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“Ask a Priest: Why Does God Seem to Condone Murder?”
Q: I am a young Catholic. In the past couple of years I’ve been learning more about my faith and become more aware of God and his power. I really realized one day that God, the God we pray to daily, the God I put my faith in, is a murderer. In Genesis 6-8 God destroys everyone in the world — all the children, unborn babies, all people except for Noah and his family. In 2 Kings 2:23-25 God orders bears to kill 42 children because they made fun of a bald guy. These are just a few of the killings ordered/approved of by God. How can we as Christians have our commandment “You shall not kill” and say we are pro-life while our God has done this? – M.
Answered by Fr. Edward McIlmail, LC
A: It is good for a person not to presume to stand in judgment of God. He is our Creator. Without him we would never have existed.
If there is something that seems odd to us in Scripture, the least we can do is give God the benefit of the doubt. He deserves at least that much from us.
First, it is good to remember that there would be no murder if there were no life. And all life comes from God. He can certainly take away what he gives. So by definition God cannot be guilty of murder.
As for the Old Testament, it needs to be read within the whole context of Scripture and within our faith. Scripture uses a variety of styles of writing — some symbolic, some allegorical, some a mixture of these and historical events. It’s not always easy to say right away what style is being used.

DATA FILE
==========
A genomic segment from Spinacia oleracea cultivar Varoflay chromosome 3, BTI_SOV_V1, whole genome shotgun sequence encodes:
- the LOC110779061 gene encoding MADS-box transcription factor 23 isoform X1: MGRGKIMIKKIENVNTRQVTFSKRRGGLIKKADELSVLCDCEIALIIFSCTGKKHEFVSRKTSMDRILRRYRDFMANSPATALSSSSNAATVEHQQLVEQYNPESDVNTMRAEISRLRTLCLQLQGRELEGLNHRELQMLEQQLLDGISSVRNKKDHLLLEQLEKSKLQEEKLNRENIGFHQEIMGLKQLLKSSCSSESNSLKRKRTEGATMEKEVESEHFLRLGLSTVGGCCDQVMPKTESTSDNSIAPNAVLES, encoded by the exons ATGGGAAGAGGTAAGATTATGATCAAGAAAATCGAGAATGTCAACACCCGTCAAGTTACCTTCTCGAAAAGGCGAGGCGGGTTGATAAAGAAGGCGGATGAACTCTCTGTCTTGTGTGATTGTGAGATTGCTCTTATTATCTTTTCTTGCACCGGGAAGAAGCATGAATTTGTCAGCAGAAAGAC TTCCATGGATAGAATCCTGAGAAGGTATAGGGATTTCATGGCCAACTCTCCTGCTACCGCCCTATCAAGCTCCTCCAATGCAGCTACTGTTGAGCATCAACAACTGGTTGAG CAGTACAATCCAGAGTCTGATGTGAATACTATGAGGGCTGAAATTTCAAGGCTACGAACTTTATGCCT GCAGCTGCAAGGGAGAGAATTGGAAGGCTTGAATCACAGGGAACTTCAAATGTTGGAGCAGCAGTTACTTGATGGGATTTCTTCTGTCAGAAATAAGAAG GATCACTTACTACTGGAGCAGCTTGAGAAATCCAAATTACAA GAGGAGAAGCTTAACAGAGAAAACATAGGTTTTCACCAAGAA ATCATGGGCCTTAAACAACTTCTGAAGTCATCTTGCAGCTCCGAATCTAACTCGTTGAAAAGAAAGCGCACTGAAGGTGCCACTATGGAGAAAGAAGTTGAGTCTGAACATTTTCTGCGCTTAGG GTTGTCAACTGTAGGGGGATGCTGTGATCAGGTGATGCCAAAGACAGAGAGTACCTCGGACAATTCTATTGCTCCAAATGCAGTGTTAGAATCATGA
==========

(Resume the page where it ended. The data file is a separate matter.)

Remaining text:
The part in Genesis you mention can be seen as an act of God’s patience with the world. Given the wickedness of the world, the story underlines not God’s vindictiveness but his sense of justice and his desire to salvage something of mankind and to try to rebuild society.
As for the passage in 2 Kings, it doesn’t explicitly state that God ordered the killings. In any case, it might be that the story was simply symbolic. The footnote in the New American Bible says, “This story probably was told to warn children of the importance of respect for prophets.” In other words, it functioned as kind of a bogeyman tale to instill a healthy fear in children to respect people who were called by God to do special works.
If you want to “judge” God, you would do well to judge him by the fullest expression of what he revealed to us. He did this in the person of Jesus Christ, his Son. So the Gospels are the pivotal texts for us as Christians.
Also, it is worth noting the serpent’s first question to Eve in Genesis 3:1 — “Did God really say, ‘You shall not eat from any of the trees in the garden’?” Implicit in the serpent’s question is that God intended Adam and Eve to starve to death — that God was some kind of sadist. The serpent’s trick worked, unfortunately. Adam and Eve were led to believe God was holding back on them. They fell, and mankind has suffered from their fall ever since.
Unfortunately, the serpent, Satan, still goes around tempting people about God’s goodness.
For more reading about Scripture, see “The Interpretation of the Bible in the Church.” For more on understanding the Old Testament, a good introductory book is The Consuming Fire.
I hope some of this restores your belief in God as a loving Father.
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